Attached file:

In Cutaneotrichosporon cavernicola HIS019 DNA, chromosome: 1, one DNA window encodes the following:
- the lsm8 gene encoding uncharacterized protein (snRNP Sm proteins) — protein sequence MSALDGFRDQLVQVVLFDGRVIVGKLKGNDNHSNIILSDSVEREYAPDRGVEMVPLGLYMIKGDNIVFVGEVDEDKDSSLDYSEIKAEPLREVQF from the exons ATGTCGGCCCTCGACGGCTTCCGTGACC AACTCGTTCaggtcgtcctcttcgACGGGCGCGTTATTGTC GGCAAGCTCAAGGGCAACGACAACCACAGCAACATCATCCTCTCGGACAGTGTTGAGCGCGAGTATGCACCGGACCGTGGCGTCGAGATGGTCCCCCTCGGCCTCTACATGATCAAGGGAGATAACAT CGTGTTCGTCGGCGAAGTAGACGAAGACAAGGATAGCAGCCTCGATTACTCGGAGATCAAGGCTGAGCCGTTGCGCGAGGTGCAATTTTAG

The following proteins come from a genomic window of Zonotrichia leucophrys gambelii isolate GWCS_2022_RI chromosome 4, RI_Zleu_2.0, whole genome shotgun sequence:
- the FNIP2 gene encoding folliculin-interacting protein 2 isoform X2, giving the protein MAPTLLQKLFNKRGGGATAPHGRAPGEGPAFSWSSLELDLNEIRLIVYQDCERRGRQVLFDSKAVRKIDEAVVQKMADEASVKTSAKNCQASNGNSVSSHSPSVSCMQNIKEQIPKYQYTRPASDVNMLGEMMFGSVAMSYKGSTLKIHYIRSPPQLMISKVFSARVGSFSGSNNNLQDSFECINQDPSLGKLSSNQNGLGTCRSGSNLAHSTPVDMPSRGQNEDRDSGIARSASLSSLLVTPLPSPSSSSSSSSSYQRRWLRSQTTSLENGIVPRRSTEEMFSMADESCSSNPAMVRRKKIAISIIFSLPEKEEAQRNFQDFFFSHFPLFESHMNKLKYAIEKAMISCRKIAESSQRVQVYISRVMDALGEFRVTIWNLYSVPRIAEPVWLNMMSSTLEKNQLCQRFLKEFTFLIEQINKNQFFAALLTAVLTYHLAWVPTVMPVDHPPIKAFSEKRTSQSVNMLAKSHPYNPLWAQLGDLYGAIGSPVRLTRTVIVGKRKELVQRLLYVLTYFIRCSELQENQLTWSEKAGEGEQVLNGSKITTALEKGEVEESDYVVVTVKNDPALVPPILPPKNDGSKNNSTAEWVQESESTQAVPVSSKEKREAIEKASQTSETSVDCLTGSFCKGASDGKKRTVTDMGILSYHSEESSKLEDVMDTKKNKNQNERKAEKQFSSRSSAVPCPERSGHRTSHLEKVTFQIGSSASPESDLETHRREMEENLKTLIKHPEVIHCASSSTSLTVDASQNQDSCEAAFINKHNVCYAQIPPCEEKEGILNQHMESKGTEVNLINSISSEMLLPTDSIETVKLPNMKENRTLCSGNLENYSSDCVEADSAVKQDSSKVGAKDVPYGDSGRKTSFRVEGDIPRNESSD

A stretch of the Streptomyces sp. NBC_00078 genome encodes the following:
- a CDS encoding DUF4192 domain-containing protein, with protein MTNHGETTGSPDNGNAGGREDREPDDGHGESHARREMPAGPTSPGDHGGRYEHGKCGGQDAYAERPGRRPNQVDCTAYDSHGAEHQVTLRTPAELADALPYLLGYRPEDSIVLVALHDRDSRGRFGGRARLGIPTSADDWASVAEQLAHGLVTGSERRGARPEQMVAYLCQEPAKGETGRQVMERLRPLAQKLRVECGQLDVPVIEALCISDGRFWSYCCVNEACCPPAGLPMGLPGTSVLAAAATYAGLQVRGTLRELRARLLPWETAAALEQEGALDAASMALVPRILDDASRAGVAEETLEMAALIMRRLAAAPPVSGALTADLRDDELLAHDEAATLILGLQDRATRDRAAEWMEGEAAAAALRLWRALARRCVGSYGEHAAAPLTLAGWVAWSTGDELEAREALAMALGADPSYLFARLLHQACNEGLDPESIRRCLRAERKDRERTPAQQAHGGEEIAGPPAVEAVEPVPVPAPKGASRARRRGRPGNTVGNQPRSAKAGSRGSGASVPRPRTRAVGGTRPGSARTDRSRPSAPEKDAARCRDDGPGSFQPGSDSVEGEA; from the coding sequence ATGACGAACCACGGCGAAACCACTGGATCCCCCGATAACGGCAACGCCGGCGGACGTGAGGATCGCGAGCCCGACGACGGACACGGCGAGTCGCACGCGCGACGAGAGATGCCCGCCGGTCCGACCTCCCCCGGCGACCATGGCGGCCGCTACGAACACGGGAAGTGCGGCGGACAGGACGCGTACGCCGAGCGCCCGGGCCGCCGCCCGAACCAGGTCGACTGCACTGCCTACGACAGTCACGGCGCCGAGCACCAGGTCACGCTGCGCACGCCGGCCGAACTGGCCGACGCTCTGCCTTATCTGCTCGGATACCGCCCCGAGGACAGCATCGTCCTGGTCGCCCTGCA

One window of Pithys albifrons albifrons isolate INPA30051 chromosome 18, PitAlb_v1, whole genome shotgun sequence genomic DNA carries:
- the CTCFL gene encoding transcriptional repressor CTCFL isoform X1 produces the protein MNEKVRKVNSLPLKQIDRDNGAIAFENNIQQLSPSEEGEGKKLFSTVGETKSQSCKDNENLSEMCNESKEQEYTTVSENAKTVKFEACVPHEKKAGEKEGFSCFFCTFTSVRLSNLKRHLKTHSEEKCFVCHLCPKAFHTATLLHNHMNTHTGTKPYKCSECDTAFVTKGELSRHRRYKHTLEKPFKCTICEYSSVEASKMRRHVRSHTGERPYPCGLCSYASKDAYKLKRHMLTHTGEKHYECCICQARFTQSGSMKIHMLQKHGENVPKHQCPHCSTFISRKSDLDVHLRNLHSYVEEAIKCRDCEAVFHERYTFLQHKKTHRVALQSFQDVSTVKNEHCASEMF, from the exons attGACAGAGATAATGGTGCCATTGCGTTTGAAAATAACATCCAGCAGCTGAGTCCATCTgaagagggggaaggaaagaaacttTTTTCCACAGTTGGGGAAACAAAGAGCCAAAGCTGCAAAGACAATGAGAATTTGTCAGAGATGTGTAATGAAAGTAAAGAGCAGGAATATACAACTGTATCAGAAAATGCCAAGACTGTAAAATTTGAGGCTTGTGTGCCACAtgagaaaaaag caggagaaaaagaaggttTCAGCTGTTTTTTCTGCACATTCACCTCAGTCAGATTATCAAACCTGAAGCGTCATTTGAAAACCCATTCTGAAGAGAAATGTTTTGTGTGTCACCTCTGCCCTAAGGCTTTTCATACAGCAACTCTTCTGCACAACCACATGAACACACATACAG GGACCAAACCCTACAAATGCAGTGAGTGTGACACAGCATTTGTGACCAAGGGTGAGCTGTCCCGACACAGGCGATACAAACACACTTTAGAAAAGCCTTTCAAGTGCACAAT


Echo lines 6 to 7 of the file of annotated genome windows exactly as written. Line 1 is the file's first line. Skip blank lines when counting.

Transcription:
- a CDS encoding DUF4192 domain-containing protein, with protein MTNHGETTGSPDNGNAGGREDREPDDGHGESHARREMPAGPTSPGDHGGRYEHGKCGGQDAYAERPGRRPNQVDCTAYDSHGAEHQVTLRTPAELADALPYLLGYRPEDSIVLVALHDRDSRGRFGGRARLGIPTSADDWASVAEQLAHGLVTGSERRGARPEQMVAYLCQEPAKGETGRQVMERLRPLAQKLRVECGQLDVPVIEALCISDGRFWSYCCVNEACCPPAGLPMGLPGTSVLAAAATYAGLQVRGTLRELRARLLPWETAAALEQEGALDAASMALVPRILDDASRAGVAEETLEMAALIMRRLAAAPPVSGALTADLRDDELLAHDEAATLILGLQDRATRDRAAEWMEGEAAAAALRLWRALARRCVGSYGEHAAAPLTLAGWVAWSTGDELEAREALAMALGADPSYLFARLLHQACNEGLDPESIRRCLRAERKDRERTPAQQAHGGEEIAGPPAVEAVEPVPVPAPKGASRARRRGRPGNTVGNQPRSAKAGSRGSGASVPRPRTRAVGGTRPGSARTDRSRPSAPEKDAARCRDDGPGSFQPGSDSVEGEA; from the coding sequence ATGACGAACCACGGCGAAACCACTGGATCCCCCGATAACGGCAACGCCGGCGGACGTGAGGATCGCGAGCCCGACGACGGACACGGCGAGTCGCACGCGCGACGAGAGATGCCCGCCGGTCCGACCTCCCCCGGCGACCATGGCGGCCGCTACGAACACGGGAAGTGCGGCGGACAGGACGCGTACGCCGAGCGCCCGGGCCGCCGCCCGAACCAGGTCGACTGCACTGCCTACGACAGTCACGGCGCCGAGCACCAGGTCACGCTGCGCACGCCGGCCGAACTGGCCGACGCTCTGCCTTATCTGCTCGGATACCGCCCCGAGGACAGCATCGTCCTGGTCGCCCTGCA

One window of Pithys albifrons albifrons isolate INPA30051 chromosome 18, PitAlb_v1, whole genome shotgun sequence genomic DNA carries: